10 unforgettable marriage proposals
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Rules of Engagement1 of 11
By Brienne Walsh
Gone are the days of simply getting down on one knee. Today, if the video of a proposal doesn't go viral (or at least earn a significant number of Facebook likes), then a guy better hope the girl already said yes. In an age when flash mob engagements are the norm, these ten real-life proposals would make anyone rethink how to pop the question.
Street Smarts2 of 11
Sometimes the writing is on the wall. And sometimes it isn't—until you put it there. That's what Jeff Gurwin did in 2011, when he had graffiti artists create a Scrabble-themed landscape on a brick wall in New York's East Village. When it was finished, he asked his betrothed-to-be, Caitlin, to take a walk with him, and proposed to her when she saw it. The graffiti stayed up for a month—but the stop motion-animated video Jeff created to memorialize it will remain on the Internet forever.
Getting Graphic3 of 11
Thanks to social media, proposals in the digital age may never be the same. Stacy Green was alerted to her pending engagement when friends, family and even her high school English teacher began texting her with messages of congratulations. It turns out that Green's tech-savvy beau had posted an infographic proposal on Mashable, where Green works. The creative visual data statistically broke down why the two were soul mates, and ended with the big question.
Cruise Control4 of 11
When cameraman Joao Martins was assigned to cover the premiere of The Last Samurai in 2004, he never imagined that the star of the film, Tom Cruise, would agree to help him propose to his girlfriend, Sonia Braz. However, once Cruise heard Martins' plea, he faced the camera and said, "Sonia, you have to marry Joao. Please marry Joao. He is crying behind the camera."
57 Down: Yes5 of 11
It's one thing to convince a dancer to be part of a flash mob. It's another thing entirely to get Will Shortz, crossword editor of The New York Times, to devise a puzzle in the Sunday paper with an encoded proposal. But that's what Bill Gottlieb did when he asked Brooklyn Law School student Emily Mindel to marry him in 1998. Of course, anyone solving the puzzle that day would have unlocked the message, but only Mindel, a crossword junkie, knew for whom it was intended when she looked up at Gottlieb after solving 56 Across.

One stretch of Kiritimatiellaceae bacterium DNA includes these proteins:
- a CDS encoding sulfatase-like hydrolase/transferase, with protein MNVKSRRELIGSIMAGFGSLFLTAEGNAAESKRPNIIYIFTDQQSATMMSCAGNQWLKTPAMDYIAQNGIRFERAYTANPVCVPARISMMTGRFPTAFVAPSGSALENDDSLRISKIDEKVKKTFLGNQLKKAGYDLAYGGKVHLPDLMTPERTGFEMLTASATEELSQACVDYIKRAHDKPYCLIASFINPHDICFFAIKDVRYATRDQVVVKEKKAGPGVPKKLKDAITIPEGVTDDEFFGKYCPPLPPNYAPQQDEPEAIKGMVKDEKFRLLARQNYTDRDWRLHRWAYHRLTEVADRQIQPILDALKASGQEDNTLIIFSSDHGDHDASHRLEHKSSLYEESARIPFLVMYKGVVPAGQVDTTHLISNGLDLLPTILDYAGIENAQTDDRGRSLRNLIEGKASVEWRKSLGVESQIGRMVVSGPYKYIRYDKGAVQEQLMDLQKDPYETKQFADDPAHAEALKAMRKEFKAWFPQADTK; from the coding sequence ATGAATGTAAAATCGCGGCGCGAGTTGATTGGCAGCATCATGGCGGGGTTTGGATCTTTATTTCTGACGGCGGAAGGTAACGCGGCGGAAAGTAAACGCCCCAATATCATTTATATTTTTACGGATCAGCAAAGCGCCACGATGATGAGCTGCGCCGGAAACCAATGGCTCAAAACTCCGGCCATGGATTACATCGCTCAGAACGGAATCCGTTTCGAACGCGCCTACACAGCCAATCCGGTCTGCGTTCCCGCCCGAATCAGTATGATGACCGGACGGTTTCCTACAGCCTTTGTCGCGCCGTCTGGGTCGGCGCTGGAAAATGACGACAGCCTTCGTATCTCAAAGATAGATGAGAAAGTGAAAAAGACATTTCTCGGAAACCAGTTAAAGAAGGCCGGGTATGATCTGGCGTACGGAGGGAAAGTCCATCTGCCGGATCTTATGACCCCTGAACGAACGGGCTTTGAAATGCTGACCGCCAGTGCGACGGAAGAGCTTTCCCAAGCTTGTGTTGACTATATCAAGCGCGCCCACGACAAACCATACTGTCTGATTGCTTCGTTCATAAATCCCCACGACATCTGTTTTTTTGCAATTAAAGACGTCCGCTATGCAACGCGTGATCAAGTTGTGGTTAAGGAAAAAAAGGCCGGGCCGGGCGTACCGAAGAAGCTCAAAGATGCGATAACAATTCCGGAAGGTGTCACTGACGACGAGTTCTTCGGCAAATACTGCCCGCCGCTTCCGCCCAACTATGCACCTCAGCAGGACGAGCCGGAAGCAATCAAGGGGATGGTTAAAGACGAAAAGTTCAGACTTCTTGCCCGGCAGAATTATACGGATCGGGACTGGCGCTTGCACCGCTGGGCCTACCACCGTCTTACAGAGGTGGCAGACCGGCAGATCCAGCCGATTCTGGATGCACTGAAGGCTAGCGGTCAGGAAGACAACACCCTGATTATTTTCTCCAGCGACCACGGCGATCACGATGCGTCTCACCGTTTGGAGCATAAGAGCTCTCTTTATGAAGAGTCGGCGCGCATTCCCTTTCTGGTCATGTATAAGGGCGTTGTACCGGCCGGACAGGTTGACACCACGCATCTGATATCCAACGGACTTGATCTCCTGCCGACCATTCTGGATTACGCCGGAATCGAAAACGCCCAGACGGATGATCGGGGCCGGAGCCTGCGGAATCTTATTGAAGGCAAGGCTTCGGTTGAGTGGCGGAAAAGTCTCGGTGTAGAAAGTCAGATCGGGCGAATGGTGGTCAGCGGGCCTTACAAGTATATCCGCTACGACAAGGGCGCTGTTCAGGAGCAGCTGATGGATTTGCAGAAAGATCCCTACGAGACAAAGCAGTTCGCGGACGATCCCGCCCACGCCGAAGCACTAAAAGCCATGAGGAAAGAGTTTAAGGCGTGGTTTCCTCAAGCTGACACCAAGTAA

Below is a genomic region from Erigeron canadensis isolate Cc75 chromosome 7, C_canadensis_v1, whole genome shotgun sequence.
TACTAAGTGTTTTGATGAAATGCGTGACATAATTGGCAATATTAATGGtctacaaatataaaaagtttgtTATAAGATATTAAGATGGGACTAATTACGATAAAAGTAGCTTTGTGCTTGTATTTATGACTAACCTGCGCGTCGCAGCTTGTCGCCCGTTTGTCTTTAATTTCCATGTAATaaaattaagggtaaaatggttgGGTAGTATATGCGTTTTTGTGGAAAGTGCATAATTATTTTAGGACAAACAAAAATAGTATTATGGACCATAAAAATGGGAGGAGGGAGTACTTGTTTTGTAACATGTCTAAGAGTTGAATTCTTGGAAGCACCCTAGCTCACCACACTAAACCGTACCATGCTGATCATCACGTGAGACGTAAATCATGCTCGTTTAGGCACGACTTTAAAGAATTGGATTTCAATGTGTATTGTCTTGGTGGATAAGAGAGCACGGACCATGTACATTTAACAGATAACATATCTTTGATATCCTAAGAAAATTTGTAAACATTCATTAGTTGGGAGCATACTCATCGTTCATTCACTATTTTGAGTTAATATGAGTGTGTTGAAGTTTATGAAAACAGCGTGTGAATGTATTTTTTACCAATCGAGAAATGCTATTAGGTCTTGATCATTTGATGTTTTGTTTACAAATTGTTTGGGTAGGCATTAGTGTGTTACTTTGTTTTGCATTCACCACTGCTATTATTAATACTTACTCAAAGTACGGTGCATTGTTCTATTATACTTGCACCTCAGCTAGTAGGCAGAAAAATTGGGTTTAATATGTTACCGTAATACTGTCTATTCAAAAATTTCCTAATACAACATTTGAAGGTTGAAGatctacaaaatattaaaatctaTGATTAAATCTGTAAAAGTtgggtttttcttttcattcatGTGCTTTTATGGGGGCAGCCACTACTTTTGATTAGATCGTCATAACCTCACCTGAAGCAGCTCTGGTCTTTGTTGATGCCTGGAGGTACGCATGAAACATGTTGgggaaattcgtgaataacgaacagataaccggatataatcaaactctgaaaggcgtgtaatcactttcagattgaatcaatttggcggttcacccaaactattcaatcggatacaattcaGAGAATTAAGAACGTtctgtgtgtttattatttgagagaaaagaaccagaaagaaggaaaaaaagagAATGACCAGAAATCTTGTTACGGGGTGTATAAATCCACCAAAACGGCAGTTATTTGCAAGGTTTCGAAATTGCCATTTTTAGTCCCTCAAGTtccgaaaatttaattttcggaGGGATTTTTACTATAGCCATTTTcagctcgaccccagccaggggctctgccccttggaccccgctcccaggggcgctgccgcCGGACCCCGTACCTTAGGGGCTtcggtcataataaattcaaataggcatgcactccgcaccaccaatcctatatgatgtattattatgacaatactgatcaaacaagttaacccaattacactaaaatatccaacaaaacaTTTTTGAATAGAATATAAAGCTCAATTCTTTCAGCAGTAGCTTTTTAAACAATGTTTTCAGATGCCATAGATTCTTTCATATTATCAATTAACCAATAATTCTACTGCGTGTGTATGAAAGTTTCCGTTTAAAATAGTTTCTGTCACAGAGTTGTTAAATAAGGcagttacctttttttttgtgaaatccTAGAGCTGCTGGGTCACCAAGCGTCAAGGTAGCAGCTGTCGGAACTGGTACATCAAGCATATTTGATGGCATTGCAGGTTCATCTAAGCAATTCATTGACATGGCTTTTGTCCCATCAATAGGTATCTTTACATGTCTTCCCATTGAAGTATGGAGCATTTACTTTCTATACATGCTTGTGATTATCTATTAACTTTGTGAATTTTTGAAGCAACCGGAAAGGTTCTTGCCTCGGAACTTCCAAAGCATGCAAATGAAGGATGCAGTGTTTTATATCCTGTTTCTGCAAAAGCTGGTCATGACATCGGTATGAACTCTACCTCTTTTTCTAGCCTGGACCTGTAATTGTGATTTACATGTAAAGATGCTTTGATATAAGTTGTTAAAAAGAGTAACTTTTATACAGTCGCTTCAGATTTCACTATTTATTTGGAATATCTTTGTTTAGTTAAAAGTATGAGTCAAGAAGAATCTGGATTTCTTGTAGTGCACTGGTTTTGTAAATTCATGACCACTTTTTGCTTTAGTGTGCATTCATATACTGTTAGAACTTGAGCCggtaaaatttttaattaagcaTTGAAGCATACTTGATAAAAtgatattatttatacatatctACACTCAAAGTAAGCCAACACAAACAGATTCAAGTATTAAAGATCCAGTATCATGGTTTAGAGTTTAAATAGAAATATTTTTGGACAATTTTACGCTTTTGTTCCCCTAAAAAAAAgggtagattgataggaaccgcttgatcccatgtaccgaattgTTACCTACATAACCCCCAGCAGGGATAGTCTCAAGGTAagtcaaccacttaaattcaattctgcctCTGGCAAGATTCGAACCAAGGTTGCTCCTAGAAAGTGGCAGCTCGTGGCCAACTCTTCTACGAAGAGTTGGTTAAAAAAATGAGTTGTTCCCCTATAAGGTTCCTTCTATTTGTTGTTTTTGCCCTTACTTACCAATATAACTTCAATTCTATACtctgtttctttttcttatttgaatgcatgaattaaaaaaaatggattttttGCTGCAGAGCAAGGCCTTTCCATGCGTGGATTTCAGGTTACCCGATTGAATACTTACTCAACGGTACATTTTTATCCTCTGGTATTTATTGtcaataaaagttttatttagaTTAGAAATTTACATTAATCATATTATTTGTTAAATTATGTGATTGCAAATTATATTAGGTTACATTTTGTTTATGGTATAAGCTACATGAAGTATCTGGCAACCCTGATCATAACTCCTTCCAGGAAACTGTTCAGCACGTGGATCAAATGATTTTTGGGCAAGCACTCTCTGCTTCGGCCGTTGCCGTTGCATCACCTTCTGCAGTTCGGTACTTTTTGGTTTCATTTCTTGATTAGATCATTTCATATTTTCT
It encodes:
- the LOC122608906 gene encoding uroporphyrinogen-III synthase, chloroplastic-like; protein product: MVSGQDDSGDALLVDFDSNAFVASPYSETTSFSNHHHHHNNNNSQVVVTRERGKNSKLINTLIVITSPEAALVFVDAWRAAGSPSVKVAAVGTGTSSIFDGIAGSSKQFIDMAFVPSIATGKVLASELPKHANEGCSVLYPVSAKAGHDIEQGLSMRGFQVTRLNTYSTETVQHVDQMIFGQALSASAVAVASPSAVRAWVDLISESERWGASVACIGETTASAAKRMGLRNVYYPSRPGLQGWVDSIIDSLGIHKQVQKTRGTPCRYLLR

Read It & Weep6 of 11
Some men are planners. Some have lots of resources at their disposal. And some are just plain old creative, like Ben, who proposed to his fiance, Darci, with an illustrated book that he wrote—and printed—in her honor. One evening, he casually invited her to their local used and rare books store. Up in the stacks, he pulled out the book and handed it to her. The picture book told the story of how they met, and on the last page, it read (you guessed it), "Will you marry me?"
Spelling It Out7 of 11
Montreal pilot David Lang knew from the moment he met Athena that he wanted to marry her. Over the next six years, as the jet-setters traveled around the globe, they posed for pictures holding a single letter from the phrase "We always knew." (Trust us, it makes sense in this video.) For the last "W," David took Athena to a vantage point in their hometown. As they posed for a picture with the final letter, two conspirators held out a "Will you marry me?" banner behind them, a surprise Athena only realized when she looked at the image on David's digital camera.
Coming Up Roses8 of 11
Apparently, a dozen roses doesn’t cut it anymore. In China, Xiao Fan hired a team of tailors to construct a gown made entirely of fresh red roses—9,999 to be exact. (The number 9 signifies forever in Chinese tradition.) The dress was a gift for his girlfriend, Yin Mi, who was bedecked in the floral creation when Fan popped the question at Chime-Long Paradise, the amusement park where the two had met.
Up in the Air9 of 11
Lest a man worry that it's too much to pull off a jaw-dropping proposal on his own, he can hire proposal planners like Michele and Marvin Velazquez, founders of The Heart Bandits. Together, they have orchestrated many successful proposals, including the one between Abe and Lindsey, which began with a private helicopter ride over the mountains surrounding Las Vegas. Just as the couple approached the landing at Red Rock Country Club, where Champagne awaited, the bride-to-be was confronted with a huge sign that read, "Lindsey, will you marry me?"
All in the Wrist10 of 11
Nothing says forever like some indelible ink, a fact that didn't escape Glen Robinson when he proposed to girlfriend Michelle Bate. Although the couple had already decided to marry, Robinson hadn't yet proposed when he tattooed the words "Will you marry me?" on the inside of his wrists. Holding them up to Bate as she sat watching TV, he finally sealed the deal. The good news is that if it doesn't work out, then he can always use the move on another woman—he left Michelle's name off the tattoos.
A Jumbo No-No11 of 11
A main requirement for a successful proposal is being close to certain that the woman (or man—hey it's 2012) will say yes. One individual in particular could have used the advice before he got down on one knee in front of a stadium full of people at a UCLA basketball game. When the "Mistletoe Cam" on the JumboTron zoomed in on the couple, the man asked and the girl bolted. (Watch the drama unfold.) And that brings us to the second must for a successful proposal: Whatever you do, don't propose on a JumboTron.
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